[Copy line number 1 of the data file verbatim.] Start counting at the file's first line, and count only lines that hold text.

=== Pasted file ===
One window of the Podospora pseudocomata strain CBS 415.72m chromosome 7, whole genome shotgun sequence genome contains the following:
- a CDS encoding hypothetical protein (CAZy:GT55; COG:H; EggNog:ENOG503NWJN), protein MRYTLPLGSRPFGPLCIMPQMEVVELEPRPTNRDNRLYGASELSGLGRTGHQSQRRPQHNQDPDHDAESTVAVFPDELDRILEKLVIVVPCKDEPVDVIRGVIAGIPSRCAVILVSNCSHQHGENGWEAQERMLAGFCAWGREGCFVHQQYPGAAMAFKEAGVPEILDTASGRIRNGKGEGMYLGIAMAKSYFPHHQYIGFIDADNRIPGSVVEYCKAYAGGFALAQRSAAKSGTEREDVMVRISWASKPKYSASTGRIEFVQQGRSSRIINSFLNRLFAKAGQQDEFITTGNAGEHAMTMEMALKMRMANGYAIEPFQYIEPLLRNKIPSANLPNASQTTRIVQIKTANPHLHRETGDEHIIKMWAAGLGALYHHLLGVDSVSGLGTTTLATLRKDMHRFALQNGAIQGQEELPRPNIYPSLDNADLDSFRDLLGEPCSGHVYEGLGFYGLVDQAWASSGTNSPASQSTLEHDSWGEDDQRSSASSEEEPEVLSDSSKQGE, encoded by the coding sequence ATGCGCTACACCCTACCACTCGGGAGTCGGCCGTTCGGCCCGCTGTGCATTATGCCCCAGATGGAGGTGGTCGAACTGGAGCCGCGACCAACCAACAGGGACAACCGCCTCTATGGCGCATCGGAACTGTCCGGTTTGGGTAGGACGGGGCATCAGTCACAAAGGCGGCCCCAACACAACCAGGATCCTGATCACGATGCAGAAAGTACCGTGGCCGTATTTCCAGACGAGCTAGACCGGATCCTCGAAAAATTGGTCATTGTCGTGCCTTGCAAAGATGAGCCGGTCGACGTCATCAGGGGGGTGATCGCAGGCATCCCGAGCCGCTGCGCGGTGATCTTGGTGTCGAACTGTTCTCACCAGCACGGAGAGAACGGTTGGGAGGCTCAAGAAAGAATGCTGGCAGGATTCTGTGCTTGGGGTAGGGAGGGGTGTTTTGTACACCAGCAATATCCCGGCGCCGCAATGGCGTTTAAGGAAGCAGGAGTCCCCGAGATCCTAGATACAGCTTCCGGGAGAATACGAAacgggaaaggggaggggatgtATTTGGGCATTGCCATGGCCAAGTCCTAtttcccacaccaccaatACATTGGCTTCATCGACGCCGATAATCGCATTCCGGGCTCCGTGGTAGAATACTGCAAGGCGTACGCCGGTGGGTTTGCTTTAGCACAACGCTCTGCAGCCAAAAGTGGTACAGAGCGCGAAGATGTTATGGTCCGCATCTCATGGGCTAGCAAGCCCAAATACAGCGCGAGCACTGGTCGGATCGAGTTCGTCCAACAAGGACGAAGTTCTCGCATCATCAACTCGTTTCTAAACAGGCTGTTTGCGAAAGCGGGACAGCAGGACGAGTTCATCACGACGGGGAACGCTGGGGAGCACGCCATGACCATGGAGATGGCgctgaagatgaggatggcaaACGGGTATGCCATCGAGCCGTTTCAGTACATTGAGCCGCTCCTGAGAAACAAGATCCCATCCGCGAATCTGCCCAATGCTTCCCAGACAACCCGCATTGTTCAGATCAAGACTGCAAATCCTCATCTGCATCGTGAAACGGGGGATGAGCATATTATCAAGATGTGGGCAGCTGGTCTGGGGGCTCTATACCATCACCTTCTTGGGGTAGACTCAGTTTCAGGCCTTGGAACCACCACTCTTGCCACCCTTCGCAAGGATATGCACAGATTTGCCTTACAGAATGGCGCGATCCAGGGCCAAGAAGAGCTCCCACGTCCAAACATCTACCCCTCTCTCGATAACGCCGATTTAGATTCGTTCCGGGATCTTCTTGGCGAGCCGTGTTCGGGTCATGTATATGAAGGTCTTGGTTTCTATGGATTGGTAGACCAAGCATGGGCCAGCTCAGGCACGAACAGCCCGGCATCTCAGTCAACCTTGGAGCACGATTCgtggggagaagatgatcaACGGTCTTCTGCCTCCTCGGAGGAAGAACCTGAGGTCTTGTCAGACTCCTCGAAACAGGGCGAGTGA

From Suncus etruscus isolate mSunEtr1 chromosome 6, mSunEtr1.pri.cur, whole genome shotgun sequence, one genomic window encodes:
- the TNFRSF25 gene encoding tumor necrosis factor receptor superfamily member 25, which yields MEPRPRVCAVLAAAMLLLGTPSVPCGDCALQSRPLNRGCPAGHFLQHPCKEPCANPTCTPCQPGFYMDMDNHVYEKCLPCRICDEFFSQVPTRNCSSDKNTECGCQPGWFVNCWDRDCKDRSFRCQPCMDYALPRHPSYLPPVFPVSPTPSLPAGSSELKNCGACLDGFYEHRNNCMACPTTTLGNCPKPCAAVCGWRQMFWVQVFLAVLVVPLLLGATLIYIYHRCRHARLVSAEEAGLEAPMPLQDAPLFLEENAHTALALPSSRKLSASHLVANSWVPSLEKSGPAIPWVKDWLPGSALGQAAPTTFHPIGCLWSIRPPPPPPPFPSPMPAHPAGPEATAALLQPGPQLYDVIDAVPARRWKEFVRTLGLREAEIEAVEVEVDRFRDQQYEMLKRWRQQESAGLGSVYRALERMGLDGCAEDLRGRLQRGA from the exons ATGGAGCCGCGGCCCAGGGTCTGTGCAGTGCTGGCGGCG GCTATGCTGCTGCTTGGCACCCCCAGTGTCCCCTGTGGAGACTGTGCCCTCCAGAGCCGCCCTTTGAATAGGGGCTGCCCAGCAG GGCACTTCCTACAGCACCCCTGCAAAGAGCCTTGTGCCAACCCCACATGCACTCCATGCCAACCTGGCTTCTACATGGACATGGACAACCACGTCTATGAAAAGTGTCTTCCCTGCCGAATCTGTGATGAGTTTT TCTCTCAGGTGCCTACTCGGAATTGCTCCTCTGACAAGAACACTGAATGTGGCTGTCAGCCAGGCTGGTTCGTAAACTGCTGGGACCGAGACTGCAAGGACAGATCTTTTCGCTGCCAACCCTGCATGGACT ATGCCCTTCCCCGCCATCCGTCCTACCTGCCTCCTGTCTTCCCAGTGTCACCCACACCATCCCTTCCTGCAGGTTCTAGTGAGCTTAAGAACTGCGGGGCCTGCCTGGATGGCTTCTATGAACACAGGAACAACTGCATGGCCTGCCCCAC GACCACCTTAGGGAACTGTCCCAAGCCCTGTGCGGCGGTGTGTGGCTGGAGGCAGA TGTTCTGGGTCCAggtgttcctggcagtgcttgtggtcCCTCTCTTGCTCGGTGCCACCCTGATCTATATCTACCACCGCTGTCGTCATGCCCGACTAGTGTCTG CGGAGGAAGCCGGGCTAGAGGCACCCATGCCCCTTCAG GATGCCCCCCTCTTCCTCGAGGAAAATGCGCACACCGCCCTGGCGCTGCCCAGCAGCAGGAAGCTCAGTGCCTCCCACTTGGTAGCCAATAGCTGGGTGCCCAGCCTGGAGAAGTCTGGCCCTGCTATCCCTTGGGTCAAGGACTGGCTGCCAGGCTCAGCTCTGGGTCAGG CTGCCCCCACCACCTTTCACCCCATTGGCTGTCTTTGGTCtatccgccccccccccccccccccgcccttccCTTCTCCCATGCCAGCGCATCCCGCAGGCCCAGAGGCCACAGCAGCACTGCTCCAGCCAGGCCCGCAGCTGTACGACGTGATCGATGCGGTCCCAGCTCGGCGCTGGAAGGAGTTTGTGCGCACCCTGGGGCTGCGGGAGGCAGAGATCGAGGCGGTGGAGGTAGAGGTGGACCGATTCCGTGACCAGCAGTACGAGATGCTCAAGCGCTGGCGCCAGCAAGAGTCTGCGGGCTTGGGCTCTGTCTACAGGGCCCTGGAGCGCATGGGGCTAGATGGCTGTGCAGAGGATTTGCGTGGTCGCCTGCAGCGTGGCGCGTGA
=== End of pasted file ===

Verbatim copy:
One window of the Podospora pseudocomata strain CBS 415.72m chromosome 7, whole genome shotgun sequence genome contains the following: